2) Marvel's Spider-Man
Superhero games have always been a hit or miss in the video gaming landscape. Though most superhero video games try to copy the movies and comics, they lack any originality and give an infamous reputation to the superhero video game genre. However, some games are still present that are shining examples of superhero video games done right.
Insomniac's Marvel's Spider-Man for the PlayStation 4 is one such superhero title that exemplifies what it means to be a superhero open-world video game. Released in 2018, Marvel's Spider-Man took the world by storm with its jaw-dropping graphics, amazingly good and original narrative, and outstanding gameplay.
This game embodies the notion of what it feels like to be Spider-Man, with web-swinging mechanics that rival any other open-world traversal system in games. It also has an excellent combat system with enough depth and challenge to keep players engaged for hours on end.
Add to that a story that naturally introduces players to a host of characters and villains from comic books, this game the best rendition of Spider-Man in video games. The story not only focuses on the titular friendly neighbourhood Spider-Man but also the man under the mask, Peter Parker.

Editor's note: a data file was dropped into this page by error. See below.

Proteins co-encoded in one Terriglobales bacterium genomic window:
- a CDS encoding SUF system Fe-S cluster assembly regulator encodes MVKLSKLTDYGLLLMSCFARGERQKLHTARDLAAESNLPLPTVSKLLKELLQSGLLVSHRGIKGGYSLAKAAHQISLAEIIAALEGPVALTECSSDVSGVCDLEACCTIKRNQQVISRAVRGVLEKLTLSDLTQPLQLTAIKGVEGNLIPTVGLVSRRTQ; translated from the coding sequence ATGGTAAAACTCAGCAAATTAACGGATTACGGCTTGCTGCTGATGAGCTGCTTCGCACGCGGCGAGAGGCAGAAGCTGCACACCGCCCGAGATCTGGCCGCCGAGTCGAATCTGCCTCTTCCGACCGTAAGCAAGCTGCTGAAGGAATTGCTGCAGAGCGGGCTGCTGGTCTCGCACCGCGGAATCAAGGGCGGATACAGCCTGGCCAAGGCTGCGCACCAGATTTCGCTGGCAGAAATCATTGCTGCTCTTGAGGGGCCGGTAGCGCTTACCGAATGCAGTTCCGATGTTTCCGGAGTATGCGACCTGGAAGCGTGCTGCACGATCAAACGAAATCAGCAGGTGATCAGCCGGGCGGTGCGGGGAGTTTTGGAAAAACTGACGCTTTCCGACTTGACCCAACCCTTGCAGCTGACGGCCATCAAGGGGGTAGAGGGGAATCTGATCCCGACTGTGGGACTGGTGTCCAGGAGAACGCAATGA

It's this duality of the story, balancing the narrative around both Peter, his daily life and Spider-Man, and his adventures that makes this open-world adventure so much fun.
The game also has a spin-off title featuring another character from the story, Miles Morales, and his relationship with his friend and mentor Peter, while learning to be the next Spider-Man.
It was recently announced that Marvel's Spider-Man is getting a PC port for even more players to enjoy the web-slinging antics of one of the best superheroes in history. And with a confirmed sequel on the way for release sometime in 2023, it's probably the best time to play the game and 'feel like Spider-Man!'
3) Red Dead Redemption 2
Rockstar games have always been great when it comes to creating open worlds that feel authentic and lived-in. Their games are always grounded and give players some of the best experiences an open-world video game can provide.
Red Dead Redemption 2 is quite possibly the best open-world title that embodies everything Rockstar has learnt over the past 23 years of developing immersive worlds, and has implemented it in a Wild West setting to almost perfection.
From story and world-building to gameplay and quest design, everything in Red Dead Redemption 2 is crafted with utmost care and in meticulous detail. The story sees players take on the role of Arthur Morgan, an outlaw and part of the Van der Linde gang.